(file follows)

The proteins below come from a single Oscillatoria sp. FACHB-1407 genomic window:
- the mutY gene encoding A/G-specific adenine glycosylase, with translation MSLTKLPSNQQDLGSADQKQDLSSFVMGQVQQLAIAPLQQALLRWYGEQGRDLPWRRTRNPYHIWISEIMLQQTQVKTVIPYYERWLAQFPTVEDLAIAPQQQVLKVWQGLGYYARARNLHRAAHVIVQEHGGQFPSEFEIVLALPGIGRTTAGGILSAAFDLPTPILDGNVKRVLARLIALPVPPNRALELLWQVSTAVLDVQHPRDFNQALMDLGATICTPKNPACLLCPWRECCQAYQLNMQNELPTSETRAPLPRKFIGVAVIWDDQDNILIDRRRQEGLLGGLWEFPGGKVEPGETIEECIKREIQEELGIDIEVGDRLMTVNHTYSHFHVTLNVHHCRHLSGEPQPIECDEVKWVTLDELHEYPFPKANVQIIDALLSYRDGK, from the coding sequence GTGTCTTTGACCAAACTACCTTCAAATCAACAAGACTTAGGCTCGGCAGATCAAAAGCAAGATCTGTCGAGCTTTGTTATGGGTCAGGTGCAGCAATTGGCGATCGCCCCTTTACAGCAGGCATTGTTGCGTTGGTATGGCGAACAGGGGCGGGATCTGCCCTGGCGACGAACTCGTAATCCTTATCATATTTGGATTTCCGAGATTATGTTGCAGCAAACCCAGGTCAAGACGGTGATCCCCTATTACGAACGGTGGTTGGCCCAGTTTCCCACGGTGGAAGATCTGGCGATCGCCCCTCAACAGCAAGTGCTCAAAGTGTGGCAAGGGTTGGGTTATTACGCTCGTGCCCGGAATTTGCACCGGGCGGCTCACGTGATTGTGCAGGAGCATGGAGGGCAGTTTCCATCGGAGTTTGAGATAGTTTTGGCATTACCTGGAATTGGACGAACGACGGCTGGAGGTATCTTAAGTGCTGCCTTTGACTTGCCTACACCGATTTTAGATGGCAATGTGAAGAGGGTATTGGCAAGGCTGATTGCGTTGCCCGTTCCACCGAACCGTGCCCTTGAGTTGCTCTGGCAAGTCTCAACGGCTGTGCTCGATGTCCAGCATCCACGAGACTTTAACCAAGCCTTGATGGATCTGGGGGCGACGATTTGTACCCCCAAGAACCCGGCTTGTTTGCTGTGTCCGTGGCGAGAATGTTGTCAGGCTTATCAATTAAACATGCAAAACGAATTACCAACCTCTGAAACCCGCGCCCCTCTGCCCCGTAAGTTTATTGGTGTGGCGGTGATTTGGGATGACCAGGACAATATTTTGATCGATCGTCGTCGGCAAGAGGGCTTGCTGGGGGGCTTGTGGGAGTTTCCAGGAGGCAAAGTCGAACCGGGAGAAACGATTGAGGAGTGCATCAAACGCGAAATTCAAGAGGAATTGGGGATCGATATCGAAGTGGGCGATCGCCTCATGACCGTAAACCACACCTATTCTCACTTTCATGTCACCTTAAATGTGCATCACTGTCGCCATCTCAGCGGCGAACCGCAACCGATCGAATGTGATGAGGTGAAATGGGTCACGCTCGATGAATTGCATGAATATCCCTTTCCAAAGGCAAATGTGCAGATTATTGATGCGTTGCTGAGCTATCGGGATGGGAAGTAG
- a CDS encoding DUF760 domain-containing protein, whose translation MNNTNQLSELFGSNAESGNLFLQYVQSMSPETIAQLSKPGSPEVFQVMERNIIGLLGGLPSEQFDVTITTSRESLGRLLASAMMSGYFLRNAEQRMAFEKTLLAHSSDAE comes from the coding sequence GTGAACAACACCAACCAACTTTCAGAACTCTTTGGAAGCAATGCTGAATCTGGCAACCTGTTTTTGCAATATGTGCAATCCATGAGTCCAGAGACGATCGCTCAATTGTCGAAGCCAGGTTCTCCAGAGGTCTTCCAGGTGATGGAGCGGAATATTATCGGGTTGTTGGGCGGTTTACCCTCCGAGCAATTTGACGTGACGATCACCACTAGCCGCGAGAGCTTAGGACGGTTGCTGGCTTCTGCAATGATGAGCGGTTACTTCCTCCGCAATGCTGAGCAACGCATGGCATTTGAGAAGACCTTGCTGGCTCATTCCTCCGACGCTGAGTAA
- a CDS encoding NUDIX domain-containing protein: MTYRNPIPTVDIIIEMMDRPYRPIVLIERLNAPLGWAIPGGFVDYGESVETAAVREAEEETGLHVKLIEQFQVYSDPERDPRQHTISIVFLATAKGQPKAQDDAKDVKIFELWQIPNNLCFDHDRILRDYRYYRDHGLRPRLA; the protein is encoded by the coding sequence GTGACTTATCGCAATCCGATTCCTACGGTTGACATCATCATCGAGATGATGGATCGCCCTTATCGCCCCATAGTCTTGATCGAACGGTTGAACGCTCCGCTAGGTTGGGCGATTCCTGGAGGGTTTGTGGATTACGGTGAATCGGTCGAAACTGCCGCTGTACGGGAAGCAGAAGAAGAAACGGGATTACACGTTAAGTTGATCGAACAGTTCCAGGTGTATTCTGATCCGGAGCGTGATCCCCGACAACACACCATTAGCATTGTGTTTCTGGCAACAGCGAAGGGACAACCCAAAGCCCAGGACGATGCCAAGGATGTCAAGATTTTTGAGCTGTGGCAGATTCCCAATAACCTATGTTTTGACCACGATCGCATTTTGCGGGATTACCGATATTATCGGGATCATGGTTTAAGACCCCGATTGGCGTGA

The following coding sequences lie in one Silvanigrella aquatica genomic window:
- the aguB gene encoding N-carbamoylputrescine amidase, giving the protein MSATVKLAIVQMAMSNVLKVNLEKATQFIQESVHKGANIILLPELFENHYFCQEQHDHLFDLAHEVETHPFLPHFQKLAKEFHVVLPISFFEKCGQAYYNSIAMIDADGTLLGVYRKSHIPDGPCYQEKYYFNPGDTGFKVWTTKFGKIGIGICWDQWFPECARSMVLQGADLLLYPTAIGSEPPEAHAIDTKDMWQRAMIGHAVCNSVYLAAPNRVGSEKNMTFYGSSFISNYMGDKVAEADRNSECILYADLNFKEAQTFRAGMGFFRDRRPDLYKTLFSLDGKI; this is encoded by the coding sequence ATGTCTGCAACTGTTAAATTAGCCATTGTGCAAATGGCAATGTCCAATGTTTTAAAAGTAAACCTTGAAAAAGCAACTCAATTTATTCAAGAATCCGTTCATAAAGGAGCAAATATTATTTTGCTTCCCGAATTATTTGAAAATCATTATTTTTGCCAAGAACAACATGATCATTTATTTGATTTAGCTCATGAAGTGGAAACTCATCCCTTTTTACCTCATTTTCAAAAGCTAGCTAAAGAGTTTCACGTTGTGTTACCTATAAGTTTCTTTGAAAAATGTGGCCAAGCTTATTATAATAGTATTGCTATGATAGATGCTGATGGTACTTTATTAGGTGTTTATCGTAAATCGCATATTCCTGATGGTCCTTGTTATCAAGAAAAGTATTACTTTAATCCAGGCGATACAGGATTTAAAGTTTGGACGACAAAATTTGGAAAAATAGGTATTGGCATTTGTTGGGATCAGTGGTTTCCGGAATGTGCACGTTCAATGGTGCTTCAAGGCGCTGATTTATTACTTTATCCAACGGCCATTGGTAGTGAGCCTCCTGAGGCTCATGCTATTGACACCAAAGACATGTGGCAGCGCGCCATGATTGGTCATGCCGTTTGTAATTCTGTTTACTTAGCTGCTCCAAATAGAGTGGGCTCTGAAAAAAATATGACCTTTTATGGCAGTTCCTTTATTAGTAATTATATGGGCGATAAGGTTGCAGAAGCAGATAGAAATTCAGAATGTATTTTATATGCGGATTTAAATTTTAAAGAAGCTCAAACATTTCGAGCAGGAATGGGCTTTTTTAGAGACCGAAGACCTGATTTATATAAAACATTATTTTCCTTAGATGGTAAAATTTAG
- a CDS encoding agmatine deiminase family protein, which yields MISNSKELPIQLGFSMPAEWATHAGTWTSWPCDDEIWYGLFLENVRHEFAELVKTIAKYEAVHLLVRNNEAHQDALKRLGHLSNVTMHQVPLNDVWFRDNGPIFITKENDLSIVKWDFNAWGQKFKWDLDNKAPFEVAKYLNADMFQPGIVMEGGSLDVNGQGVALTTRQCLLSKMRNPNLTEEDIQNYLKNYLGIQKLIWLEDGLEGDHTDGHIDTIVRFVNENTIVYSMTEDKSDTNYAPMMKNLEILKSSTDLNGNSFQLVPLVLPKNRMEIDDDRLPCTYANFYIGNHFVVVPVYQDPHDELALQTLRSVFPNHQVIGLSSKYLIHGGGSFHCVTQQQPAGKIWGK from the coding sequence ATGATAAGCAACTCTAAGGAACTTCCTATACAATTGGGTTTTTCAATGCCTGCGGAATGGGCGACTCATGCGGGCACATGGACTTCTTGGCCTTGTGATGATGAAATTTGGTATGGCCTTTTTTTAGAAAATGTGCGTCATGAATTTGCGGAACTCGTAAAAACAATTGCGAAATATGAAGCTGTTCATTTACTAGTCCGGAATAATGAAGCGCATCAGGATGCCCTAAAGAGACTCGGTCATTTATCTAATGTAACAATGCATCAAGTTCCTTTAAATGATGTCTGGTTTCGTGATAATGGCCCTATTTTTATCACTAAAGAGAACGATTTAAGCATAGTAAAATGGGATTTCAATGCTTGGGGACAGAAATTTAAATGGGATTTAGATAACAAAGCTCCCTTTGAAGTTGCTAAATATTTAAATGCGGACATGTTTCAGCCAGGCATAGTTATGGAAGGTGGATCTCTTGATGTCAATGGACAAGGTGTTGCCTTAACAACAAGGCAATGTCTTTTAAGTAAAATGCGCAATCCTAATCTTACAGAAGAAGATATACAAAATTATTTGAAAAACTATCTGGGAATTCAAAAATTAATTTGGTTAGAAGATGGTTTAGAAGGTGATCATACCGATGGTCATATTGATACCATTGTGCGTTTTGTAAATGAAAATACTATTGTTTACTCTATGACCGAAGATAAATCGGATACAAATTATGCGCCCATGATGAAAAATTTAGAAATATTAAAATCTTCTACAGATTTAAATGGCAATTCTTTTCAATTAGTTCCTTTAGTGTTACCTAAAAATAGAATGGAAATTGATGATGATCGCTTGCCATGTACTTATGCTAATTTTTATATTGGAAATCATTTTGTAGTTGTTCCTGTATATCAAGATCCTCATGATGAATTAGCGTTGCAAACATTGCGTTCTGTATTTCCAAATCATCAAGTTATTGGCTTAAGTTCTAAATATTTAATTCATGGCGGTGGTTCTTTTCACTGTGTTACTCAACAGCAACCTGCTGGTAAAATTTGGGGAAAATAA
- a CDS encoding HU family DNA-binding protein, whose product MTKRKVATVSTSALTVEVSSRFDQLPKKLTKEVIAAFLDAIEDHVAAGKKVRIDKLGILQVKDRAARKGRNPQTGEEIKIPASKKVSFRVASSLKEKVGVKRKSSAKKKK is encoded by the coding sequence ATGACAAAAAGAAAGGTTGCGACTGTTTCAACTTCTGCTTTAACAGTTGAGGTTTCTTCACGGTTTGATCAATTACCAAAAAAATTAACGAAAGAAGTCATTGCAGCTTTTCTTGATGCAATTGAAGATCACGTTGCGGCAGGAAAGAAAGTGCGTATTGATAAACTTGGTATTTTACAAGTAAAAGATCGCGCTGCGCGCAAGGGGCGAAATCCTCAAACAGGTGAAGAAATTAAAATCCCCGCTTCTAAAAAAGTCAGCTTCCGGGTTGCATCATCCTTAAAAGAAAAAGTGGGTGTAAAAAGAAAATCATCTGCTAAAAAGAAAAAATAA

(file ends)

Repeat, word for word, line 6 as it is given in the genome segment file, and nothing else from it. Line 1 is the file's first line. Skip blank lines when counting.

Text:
- the aguB gene encoding N-carbamoylputrescine amidase, giving the protein MSATVKLAIVQMAMSNVLKVNLEKATQFIQESVHKGANIILLPELFENHYFCQEQHDHLFDLAHEVETHPFLPHFQKLAKEFHVVLPISFFEKCGQAYYNSIAMIDADGTLLGVYRKSHIPDGPCYQEKYYFNPGDTGFKVWTTKFGKIGIGICWDQWFPECARSMVLQGADLLLYPTAIGSEPPEAHAIDTKDMWQRAMIGHAVCNSVYLAAPNRVGSEKNMTFYGSSFISNYMGDKVAEADRNSECILYADLNFKEAQTFRAGMGFFRDRRPDLYKTLFSLDGKI; this is encoded by the coding sequence ATGTCTGCAACTGTTAAATTAGCCATTGTGCAAATGGCAATGTCCAATGTTTTAAAAGTAAACCTTGAAAAAGCAACTCAATTTATTCAAGAATCCGTTCATAAAGGAGCAAATATTATTTTGCTTCCCGAATTATTTGAAAATCATTATTTTTGCCAAGAACAACATGATCATTTATTTGATTTAGCTCATGAAGTGGAAACTCATCCCTTTTTACCTCATTTTCAAAAGCTAGCTAAAGAGTTTCACGTTGTGTTACCTATAAGTTTCTTTGAAAAATGTGGCCAAGCTTATTATAATAGTATTGCTATGATAGATGCTGATGGTACTTTATTAGGTGTTTATCGTAAATCGCATATTCCTGATGGTCCTTGTTATCAAGAAAAGTATTACTTTAATCCAGGCGATACAGGATTTAAAGTTTGGACGACAAAATTTGGAAAAATAGGTATTGGCATTTGTTGGGATCAGTGGTTTCCGGAATGTGCACGTTCAATGGTGCTTCAAGGCGCTGATTTATTACTTTATCCAACGGCCATTGGTAGTGAGCCTCCTGAGGCTCATGCTATTGACACCAAAGACATGTGGCAGCGCGCCATGATTGGTCATGCCGTTTGTAATTCTGTTTACTTAGCTGCTCCAAATAGAGTGGGCTCTGAAAAAAATATGACCTTTTATGGCAGTTCCTTTATTAGTAATTATATGGGCGATAAGGTTGCAGAAGCAGATAGAAATTCAGAATGTATTTTATATGCGGATTTAAATTTTAAAGAAGCTCAAACATTTCGAGCAGGAATGGGCTTTTTTAGAGACCGAAGACCTGATTTATATAAAACATTATTTTCCTTAGATGGTAAAATTTAG